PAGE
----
President Obama helped to revive the auto industry; froze White House salaries; bailed out the banks; helped families save their homes; improved the housing market; increased lending to small businesses; saved over 30,000 education jobs; banned “gifts” from lobbyists to the executive branch; reformed Wall Street; ordered execs who took bailout money to pay it back; extended benefits for same-sex couples, legalized marriage for same-sex couples; established a White House Council on Women and Girls; repealed “Don’t Ask Don’t Tell”; reestablished a partnership with NATO; released Bush torture memos; banned Bush torture policies; improved veterans’ services; increased student financial aid; reformed the student loan and loan forgiveness program; and oversaw expansion in K-12 schools nationwide. And the list goes on.
Yet in our community you will always hear “What has Obama done for Black people?”
He hasn’t been a perfect president by any means, and there is much to be done about police brutality and other major issues plaguing us. But every program, every initiative, and every piece of legislation the Black community can and has benefited from. Everything from unemployment and healthcare to appointing the most diverse cabinet of men and women of both African and Hispanic descent to make up his administration. But most importantly, President Obama has carried himself with the utmost dignity and respect in the midst of a most vile and egotistical Congress. Something we should all be proud of. If there is something that you want to see happen, don’t wait for it to trickle down from the federal level. Go out into your community and work for your community. And by all means, exercise your right to vote for better city and state level officials, because that’s where change begins.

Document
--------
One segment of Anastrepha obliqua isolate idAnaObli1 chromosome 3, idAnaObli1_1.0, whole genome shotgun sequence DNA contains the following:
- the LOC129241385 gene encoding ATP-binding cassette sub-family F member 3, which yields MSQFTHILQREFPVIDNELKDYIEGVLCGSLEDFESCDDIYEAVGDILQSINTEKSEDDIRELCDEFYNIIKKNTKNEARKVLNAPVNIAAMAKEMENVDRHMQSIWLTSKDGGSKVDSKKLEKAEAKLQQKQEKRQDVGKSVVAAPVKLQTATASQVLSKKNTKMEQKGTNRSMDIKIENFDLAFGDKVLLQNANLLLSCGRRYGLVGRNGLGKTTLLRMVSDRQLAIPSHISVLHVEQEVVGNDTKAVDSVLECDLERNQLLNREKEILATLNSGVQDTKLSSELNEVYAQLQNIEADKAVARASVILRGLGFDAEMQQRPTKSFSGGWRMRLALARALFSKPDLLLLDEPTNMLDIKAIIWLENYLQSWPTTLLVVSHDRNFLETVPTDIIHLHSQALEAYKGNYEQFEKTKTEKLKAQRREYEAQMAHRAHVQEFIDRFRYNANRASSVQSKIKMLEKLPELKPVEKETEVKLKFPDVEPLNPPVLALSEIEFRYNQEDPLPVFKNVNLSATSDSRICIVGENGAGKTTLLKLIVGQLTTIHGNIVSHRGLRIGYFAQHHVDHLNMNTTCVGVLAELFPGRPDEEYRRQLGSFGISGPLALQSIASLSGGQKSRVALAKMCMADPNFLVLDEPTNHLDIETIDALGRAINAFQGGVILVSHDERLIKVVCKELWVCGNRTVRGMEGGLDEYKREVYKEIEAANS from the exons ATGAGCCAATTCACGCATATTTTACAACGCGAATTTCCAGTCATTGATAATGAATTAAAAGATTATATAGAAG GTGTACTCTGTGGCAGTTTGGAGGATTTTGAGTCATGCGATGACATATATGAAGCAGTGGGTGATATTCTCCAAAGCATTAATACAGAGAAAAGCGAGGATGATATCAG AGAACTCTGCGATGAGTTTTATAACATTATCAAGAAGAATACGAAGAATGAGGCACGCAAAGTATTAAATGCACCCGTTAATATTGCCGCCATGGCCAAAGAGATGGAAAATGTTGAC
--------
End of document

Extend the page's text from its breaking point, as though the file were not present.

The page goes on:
Again, if you ask me, President Obama should be commended for his tenacity and dedication to serving the very people who disservice him. He is the prototype of what an American president should be. Thank you, sir. For everything.